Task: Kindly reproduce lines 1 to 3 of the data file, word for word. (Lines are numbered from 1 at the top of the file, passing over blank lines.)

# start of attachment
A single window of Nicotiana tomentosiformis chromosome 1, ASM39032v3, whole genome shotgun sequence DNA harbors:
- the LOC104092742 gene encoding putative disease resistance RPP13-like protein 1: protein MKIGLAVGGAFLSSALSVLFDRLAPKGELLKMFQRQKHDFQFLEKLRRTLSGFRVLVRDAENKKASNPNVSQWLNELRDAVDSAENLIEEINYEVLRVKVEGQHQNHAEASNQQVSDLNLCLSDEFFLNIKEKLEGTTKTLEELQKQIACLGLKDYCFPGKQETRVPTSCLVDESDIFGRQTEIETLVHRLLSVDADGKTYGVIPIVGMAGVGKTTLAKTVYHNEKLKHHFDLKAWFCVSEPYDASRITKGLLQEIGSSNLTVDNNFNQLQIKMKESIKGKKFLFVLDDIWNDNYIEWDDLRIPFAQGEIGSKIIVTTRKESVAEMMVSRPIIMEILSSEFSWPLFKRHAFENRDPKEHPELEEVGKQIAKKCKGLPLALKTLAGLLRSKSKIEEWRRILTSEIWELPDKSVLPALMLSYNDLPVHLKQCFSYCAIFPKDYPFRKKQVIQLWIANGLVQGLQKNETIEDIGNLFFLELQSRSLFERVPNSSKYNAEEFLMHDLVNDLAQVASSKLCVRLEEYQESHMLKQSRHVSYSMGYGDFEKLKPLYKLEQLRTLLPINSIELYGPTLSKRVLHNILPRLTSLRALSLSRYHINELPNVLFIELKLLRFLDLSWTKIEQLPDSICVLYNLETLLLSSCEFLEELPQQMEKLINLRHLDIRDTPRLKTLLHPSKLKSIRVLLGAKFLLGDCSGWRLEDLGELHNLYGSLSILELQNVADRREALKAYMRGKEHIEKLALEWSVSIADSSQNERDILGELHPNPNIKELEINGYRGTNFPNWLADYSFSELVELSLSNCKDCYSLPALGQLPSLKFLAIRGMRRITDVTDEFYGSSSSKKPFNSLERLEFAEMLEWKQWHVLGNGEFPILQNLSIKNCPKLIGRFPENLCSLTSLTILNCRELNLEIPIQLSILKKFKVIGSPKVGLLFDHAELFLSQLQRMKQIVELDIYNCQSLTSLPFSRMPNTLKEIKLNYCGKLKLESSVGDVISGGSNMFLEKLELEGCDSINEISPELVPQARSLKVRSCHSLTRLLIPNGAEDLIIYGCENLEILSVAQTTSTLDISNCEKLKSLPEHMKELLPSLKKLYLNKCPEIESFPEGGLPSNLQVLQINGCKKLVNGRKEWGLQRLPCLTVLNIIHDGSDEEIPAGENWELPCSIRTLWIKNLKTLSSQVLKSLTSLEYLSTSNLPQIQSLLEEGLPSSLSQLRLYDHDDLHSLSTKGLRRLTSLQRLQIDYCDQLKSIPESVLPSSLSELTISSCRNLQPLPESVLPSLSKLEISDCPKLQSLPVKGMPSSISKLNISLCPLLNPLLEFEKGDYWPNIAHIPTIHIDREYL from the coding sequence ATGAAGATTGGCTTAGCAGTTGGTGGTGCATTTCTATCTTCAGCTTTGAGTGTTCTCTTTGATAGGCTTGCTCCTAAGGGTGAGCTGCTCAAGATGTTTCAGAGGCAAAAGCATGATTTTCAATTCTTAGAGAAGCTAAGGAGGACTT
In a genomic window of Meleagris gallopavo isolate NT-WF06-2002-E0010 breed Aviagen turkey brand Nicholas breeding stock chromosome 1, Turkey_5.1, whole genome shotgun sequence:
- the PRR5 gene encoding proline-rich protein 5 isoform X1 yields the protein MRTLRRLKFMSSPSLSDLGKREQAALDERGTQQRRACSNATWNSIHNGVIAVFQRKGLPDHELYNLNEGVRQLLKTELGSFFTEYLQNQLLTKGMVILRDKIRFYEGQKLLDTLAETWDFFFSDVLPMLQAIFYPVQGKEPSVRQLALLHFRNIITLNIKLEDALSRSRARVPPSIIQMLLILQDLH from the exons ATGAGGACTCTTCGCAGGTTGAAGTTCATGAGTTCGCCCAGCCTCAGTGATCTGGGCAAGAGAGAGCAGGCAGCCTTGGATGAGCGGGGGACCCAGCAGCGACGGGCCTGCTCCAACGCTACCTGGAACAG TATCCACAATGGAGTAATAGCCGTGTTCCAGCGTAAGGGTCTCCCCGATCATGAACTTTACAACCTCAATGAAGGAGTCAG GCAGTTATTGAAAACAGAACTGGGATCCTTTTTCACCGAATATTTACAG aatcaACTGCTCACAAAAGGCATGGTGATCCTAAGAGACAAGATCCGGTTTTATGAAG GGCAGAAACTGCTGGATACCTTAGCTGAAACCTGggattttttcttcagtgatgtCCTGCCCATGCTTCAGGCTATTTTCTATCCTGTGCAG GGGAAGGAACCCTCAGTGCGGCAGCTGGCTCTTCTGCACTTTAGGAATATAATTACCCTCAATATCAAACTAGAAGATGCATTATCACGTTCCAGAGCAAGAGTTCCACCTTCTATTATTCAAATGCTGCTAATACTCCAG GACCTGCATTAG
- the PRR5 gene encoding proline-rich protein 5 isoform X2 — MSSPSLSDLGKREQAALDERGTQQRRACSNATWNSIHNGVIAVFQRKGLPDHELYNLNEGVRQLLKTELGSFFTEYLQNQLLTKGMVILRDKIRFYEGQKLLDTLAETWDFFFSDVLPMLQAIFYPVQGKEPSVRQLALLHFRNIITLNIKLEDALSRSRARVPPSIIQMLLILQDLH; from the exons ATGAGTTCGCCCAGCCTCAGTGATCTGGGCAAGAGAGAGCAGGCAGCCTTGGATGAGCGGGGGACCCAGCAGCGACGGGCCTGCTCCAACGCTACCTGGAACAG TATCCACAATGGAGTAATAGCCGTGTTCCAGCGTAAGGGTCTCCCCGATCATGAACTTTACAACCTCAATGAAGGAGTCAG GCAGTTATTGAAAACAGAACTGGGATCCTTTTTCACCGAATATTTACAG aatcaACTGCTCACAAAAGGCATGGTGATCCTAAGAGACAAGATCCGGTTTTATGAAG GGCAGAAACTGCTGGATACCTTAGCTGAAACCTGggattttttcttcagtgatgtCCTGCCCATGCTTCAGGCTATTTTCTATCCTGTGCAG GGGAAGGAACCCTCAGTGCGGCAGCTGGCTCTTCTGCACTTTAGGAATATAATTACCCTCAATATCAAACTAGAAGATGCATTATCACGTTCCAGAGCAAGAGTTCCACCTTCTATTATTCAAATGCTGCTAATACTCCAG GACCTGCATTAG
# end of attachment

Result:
A single window of Nicotiana tomentosiformis chromosome 1, ASM39032v3, whole genome shotgun sequence DNA harbors:
- the LOC104092742 gene encoding putative disease resistance RPP13-like protein 1: protein MKIGLAVGGAFLSSALSVLFDRLAPKGELLKMFQRQKHDFQFLEKLRRTLSGFRVLVRDAENKKASNPNVSQWLNELRDAVDSAENLIEEINYEVLRVKVEGQHQNHAEASNQQVSDLNLCLSDEFFLNIKEKLEGTTKTLEELQKQIACLGLKDYCFPGKQETRVPTSCLVDESDIFGRQTEIETLVHRLLSVDADGKTYGVIPIVGMAGVGKTTLAKTVYHNEKLKHHFDLKAWFCVSEPYDASRITKGLLQEIGSSNLTVDNNFNQLQIKMKESIKGKKFLFVLDDIWNDNYIEWDDLRIPFAQGEIGSKIIVTTRKESVAEMMVSRPIIMEILSSEFSWPLFKRHAFENRDPKEHPELEEVGKQIAKKCKGLPLALKTLAGLLRSKSKIEEWRRILTSEIWELPDKSVLPALMLSYNDLPVHLKQCFSYCAIFPKDYPFRKKQVIQLWIANGLVQGLQKNETIEDIGNLFFLELQSRSLFERVPNSSKYNAEEFLMHDLVNDLAQVASSKLCVRLEEYQESHMLKQSRHVSYSMGYGDFEKLKPLYKLEQLRTLLPINSIELYGPTLSKRVLHNILPRLTSLRALSLSRYHINELPNVLFIELKLLRFLDLSWTKIEQLPDSICVLYNLETLLLSSCEFLEELPQQMEKLINLRHLDIRDTPRLKTLLHPSKLKSIRVLLGAKFLLGDCSGWRLEDLGELHNLYGSLSILELQNVADRREALKAYMRGKEHIEKLALEWSVSIADSSQNERDILGELHPNPNIKELEINGYRGTNFPNWLADYSFSELVELSLSNCKDCYSLPALGQLPSLKFLAIRGMRRITDVTDEFYGSSSSKKPFNSLERLEFAEMLEWKQWHVLGNGEFPILQNLSIKNCPKLIGRFPENLCSLTSLTILNCRELNLEIPIQLSILKKFKVIGSPKVGLLFDHAELFLSQLQRMKQIVELDIYNCQSLTSLPFSRMPNTLKEIKLNYCGKLKLESSVGDVISGGSNMFLEKLELEGCDSINEISPELVPQARSLKVRSCHSLTRLLIPNGAEDLIIYGCENLEILSVAQTTSTLDISNCEKLKSLPEHMKELLPSLKKLYLNKCPEIESFPEGGLPSNLQVLQINGCKKLVNGRKEWGLQRLPCLTVLNIIHDGSDEEIPAGENWELPCSIRTLWIKNLKTLSSQVLKSLTSLEYLSTSNLPQIQSLLEEGLPSSLSQLRLYDHDDLHSLSTKGLRRLTSLQRLQIDYCDQLKSIPESVLPSSLSELTISSCRNLQPLPESVLPSLSKLEISDCPKLQSLPVKGMPSSISKLNISLCPLLNPLLEFEKGDYWPNIAHIPTIHIDREYL from the coding sequence ATGAAGATTGGCTTAGCAGTTGGTGGTGCATTTCTATCTTCAGCTTTGAGTGTTCTCTTTGATAGGCTTGCTCCTAAGGGTGAGCTGCTCAAGATGTTTCAGAGGCAAAAGCATGATTTTCAATTCTTAGAGAAGCTAAGGAGGACTT
In a genomic window of Meleagris gallopavo isolate NT-WF06-2002-E0010 breed Aviagen turkey brand Nicholas breeding stock chromosome 1, Turkey_5.1, whole genome shotgun sequence: